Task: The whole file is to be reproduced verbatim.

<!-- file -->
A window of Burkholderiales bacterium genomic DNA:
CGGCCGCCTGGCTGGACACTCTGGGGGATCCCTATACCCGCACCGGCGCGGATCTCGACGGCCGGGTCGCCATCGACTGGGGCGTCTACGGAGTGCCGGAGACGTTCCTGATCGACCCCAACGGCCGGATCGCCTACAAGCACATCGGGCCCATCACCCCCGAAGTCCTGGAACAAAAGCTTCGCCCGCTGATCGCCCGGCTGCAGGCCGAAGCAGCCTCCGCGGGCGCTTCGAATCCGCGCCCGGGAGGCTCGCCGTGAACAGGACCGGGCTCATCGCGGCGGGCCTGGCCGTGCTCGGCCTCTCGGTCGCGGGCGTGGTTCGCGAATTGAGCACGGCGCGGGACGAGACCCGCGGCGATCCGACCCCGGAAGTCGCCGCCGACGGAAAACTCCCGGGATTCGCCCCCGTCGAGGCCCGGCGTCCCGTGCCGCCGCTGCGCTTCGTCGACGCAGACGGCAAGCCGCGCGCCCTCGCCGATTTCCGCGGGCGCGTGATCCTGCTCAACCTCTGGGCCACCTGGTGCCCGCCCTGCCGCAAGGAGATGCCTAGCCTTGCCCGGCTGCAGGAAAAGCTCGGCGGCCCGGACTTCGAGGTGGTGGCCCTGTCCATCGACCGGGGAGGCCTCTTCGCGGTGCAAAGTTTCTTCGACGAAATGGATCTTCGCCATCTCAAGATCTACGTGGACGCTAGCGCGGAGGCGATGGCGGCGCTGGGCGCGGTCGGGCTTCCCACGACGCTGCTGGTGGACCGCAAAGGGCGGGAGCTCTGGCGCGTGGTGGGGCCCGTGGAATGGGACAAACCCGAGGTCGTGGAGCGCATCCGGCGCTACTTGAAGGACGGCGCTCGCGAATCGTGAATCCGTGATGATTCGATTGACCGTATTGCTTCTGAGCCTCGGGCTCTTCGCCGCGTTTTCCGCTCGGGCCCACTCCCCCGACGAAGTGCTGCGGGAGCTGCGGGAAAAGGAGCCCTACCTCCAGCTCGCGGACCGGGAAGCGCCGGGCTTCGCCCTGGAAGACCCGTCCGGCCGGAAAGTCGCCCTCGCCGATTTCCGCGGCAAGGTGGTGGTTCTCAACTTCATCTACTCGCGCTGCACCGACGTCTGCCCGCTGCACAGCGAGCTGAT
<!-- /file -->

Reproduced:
A window of Burkholderiales bacterium genomic DNA:
CGGCCGCCTGGCTGGACACTCTGGGGGATCCCTATACCCGCACCGGCGCGGATCTCGACGGCCGGGTCGCCATCGACTGGGGCGTCTACGGAGTGCCGGAGACGTTCCTGATCGACCCCAACGGCCGGATCGCCTACAAGCACATCGGGCCCATCACCCCCGAAGTCCTGGAACAAAAGCTTCGCCCGCTGATCGCCCGGCTGCAGGCCGAAGCAGCCTCCGCGGGCGCTTCGAATCCGCGCCCGGGAGGCTCGCCGTGAACAGGACCGGGCTCATCGCGGCGGGCCTGGCCGTGCTCGGCCTCTCGGTCGCGGGCGTGGTTCGCGAATTGAGCACGGCGCGGGACGAGACCCGCGGCGATCCGACCCCGGAAGTCGCCGCCGACGGAAAACTCCCGGGATTCGCCCCCGTCGAGGCCCGGCGTCCCGTGCCGCCGCTGCGCTTCGTCGACGCAGACGGCAAGCCGCGCGCCCTCGCCGATTTCCGCGGGCGCGTGATCCTGCTCAACCTCTGGGCCACCTGGTGCCCGCCCTGCCGCAAGGAGATGCCTAGCCTTGCCCGGCTGCAGGAAAAGCTCGGCGGCCCGGACTTCGAGGTGGTGGCCCTGTCCATCGACCGGGGAGGCCTCTTCGCGGTGCAAAGTTTCTTCGACGAAATGGATCTTCGCCATCTCAAGATCTACGTGGACGCTAGCGCGGAGGCGATGGCGGCGCTGGGCGCGGTCGGGCTTCCCACGACGCTGCTGGTGGACCGCAAAGGGCGGGAGCTCTGGCGCGTGGTGGGGCCCGTGGAATGGGACAAACCCGAGGTCGTGGAGCGCATCCGGCGCTACTTGAAGGACGGCGCTCGCGAATCGTGAATCCGTGATGATTCGATTGACCGTATTGCTTCTGAGCCTCGGGCTCTTCGCCGCGTTTTCCGCTCGGGCCCACTCCCCCGACGAAGTGCTGCGGGAGCTGCGGGAAAAGGAGCCCTACCTCCAGCTCGCGGACCGGGAAGCGCCGGGCTTCGCCCTGGAAGACCCGTCCGGCCGGAAAGTCGCCCTCGCCGATTTCCGCGGCAAGGTGGTGGTTCTCAACTTCATCTACTCGCGCTGCACCGACGTCTGCCCGCTGCACAGCGAGCTGAT